‘Routine’ drug sweep at NNHS has some residents on edge
BY BILL BIRD firstname.lastname@example.org December 1, 2012 12:06AM
Updated: January 3, 2013 10:53AM
Naperville residents as a rule seem more than happy to have a pronounced police presence in their neighborhoods.
But things apparently got a little out of hand for some on Nov. 19, when a number of police squad cars and a total of eight K-9 units spent the better part of the day on the campus of Naperville North High School.
“It is my understanding that several students were suspended during the past week for some kind of drug issue,” one resident wrote to The Sun last month in an e-mail. “I’ve heard it too many times during the last couple of days from my neighbors, who also heard the story from their children, to not believe that something actually occurred.”
“In fact, it is possible that a parent of one of the suspended students is a (Naperville School District 203) employee, so perhaps that is another reason for the silence” on the part of district administrators, the reader wrote.
Another resident said it was his or her understanding more than 40 students had been arrested, suspended or both on Nov. 19 and ensuing days, after being caught with narcotics on the school grounds.
Police Sgt. Lou Cammiso said he, too, had heard a good deal of talk concerning the police presence, which he said involved a routine operation.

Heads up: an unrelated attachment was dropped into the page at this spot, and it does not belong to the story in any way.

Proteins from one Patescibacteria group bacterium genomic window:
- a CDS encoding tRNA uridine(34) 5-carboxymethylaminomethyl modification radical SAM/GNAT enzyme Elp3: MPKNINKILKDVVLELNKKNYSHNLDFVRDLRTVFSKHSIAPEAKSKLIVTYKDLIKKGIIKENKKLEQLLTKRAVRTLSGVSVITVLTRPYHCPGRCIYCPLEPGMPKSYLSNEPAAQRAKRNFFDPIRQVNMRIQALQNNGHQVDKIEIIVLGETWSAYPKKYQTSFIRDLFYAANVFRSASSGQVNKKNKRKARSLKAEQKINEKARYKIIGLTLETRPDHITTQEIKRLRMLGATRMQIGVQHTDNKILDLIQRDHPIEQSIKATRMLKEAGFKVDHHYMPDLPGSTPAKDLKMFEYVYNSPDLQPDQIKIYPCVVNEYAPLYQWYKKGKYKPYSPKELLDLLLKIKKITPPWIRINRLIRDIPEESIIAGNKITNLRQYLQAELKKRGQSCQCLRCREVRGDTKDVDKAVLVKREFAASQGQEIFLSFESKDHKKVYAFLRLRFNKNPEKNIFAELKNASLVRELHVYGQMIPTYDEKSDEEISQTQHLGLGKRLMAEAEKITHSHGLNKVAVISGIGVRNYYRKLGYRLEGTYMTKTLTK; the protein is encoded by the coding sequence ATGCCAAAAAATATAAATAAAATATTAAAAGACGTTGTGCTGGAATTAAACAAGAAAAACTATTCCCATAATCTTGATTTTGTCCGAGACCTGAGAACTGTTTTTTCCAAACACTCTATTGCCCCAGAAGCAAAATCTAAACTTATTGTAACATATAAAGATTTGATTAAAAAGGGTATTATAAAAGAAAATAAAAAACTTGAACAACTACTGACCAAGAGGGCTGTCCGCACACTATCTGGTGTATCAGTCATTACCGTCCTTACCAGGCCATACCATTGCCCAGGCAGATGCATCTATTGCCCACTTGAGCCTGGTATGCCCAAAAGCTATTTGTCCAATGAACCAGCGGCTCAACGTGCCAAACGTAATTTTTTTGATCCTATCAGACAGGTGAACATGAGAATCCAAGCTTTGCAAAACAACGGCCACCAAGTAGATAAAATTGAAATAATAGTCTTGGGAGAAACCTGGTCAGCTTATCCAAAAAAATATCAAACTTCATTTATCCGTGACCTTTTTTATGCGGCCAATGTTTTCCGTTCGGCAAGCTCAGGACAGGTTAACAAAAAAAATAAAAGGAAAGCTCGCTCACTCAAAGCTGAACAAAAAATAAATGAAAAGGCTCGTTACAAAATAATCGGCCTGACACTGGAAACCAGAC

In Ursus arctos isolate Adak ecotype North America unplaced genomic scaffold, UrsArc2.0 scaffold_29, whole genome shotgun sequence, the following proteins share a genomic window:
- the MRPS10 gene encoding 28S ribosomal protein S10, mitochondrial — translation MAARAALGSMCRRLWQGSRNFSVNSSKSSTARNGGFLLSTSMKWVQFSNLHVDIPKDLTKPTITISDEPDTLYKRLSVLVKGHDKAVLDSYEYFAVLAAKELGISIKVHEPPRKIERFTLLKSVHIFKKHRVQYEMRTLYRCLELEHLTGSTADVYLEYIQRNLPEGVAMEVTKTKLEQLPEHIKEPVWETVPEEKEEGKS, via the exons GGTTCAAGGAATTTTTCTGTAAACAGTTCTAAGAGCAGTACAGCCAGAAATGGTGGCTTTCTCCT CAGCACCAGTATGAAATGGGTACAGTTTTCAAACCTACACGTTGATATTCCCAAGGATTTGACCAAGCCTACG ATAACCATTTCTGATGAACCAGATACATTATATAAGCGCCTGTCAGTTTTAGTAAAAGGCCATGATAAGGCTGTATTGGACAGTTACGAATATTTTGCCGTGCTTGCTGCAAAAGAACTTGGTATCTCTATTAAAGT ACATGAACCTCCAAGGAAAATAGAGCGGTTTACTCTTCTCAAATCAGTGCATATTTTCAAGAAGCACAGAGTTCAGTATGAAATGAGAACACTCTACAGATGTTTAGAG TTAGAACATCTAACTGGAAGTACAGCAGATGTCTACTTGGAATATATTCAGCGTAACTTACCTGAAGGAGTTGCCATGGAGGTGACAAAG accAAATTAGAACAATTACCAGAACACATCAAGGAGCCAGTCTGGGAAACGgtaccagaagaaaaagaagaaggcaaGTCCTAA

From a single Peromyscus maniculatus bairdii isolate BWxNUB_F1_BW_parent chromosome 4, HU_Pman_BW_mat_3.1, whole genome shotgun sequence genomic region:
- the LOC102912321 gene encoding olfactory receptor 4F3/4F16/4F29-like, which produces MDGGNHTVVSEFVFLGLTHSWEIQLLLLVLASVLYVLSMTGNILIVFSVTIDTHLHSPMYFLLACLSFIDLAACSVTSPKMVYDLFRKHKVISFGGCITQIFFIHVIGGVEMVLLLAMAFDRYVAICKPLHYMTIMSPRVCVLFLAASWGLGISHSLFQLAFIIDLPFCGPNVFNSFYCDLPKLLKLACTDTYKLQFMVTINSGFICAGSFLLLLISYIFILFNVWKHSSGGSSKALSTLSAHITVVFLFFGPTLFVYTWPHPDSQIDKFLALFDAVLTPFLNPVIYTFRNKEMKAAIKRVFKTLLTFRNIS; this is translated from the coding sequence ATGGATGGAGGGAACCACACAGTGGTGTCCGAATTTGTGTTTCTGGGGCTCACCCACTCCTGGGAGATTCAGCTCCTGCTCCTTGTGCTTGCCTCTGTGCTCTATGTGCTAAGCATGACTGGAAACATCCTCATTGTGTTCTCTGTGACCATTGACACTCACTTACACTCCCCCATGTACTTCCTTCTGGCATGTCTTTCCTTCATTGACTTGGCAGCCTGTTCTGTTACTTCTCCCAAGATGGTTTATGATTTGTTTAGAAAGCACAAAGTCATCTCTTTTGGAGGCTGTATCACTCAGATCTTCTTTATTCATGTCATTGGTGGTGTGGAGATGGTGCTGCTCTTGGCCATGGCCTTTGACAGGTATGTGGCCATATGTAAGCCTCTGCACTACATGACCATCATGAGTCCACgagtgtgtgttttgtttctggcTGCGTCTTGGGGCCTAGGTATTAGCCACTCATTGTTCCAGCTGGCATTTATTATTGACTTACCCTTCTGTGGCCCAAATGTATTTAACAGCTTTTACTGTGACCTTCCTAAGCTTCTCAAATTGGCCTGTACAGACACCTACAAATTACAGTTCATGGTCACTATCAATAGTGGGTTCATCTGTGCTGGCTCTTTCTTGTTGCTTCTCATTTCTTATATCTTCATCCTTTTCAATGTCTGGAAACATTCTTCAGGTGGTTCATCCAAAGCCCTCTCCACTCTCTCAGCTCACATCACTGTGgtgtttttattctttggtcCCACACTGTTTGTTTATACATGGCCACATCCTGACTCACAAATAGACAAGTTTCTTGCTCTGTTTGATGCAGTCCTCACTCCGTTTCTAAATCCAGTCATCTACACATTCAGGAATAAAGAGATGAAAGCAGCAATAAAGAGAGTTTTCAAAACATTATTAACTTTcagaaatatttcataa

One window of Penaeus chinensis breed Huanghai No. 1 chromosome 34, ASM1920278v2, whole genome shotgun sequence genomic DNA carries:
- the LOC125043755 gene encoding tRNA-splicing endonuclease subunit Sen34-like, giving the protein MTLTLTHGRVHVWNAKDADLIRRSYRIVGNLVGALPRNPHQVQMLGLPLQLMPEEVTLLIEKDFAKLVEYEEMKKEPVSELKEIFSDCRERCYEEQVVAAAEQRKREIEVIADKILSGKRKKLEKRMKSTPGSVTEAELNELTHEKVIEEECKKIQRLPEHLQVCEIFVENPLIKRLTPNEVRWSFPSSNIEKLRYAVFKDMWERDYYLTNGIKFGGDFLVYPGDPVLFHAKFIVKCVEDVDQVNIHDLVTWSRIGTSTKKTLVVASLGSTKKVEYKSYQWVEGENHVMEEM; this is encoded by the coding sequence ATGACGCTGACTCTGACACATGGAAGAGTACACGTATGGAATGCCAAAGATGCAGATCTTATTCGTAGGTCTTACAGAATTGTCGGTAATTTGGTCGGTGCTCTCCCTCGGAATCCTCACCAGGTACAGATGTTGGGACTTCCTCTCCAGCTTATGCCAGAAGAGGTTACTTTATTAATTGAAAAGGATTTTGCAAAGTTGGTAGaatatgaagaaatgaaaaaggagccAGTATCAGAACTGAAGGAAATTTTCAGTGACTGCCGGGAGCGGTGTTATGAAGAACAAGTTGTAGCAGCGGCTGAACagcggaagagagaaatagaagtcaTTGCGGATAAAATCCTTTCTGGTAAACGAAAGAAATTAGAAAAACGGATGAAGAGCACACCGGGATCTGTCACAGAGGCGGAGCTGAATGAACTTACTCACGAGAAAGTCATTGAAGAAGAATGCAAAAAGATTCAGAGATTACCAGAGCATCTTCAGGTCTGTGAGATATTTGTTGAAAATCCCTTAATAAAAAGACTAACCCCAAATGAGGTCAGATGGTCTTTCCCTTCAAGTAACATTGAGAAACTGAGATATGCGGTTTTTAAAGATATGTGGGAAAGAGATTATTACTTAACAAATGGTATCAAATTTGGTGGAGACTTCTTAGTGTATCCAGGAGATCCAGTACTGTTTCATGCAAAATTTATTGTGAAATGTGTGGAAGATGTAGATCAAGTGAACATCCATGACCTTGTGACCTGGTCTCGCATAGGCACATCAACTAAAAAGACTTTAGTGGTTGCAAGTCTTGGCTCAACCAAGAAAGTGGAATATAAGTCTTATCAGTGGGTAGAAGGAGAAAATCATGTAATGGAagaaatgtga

“It’s a routine K-9 search they do a couple times a year,” Cammiso said. Drug-sniffing police dogs and their handlers walk through the school’s parking lots and hallways where students’ lockers are located, he said.
“There were eight dogs out there that day,” Cammiso said. “One dog cannot do (a search of) an entire school or parking lot” because each is only able to detect the presence of narcotics for about 30 minutes at a time, and thus must be rotated in and out of service, he said.
The hallways and parking lots were searched for drugs “with negative results,” Cammiso said. “Parents were notified as a courtesy” about the sweep, but police found “nothing inside the lockers” in the form of contraband and made no arrests, he said.
An examination of written police records indicated no one was arrested Nov. 19 on or near the school grounds.
Susan E. Rice, District 203’s director of communications, told The Sun that Naperville North’s principal “has not had any requests to talk about any incidents that may have taken place in the school” on or about Nov. 19. District policy prohibits administrators from discussing disciplinary matters involving students, faculty members and other employees.
Rice said residents who have questions or concerns about goings-on at district schools “should be in communication with the school administration. The acknowledgement they are seeking can take place through this channel, and they should begin with this step.”
She added Naperville North officials in January will hold “a parent session covering how the school deals with all types of discipline issues, as a means of improving parent understanding.”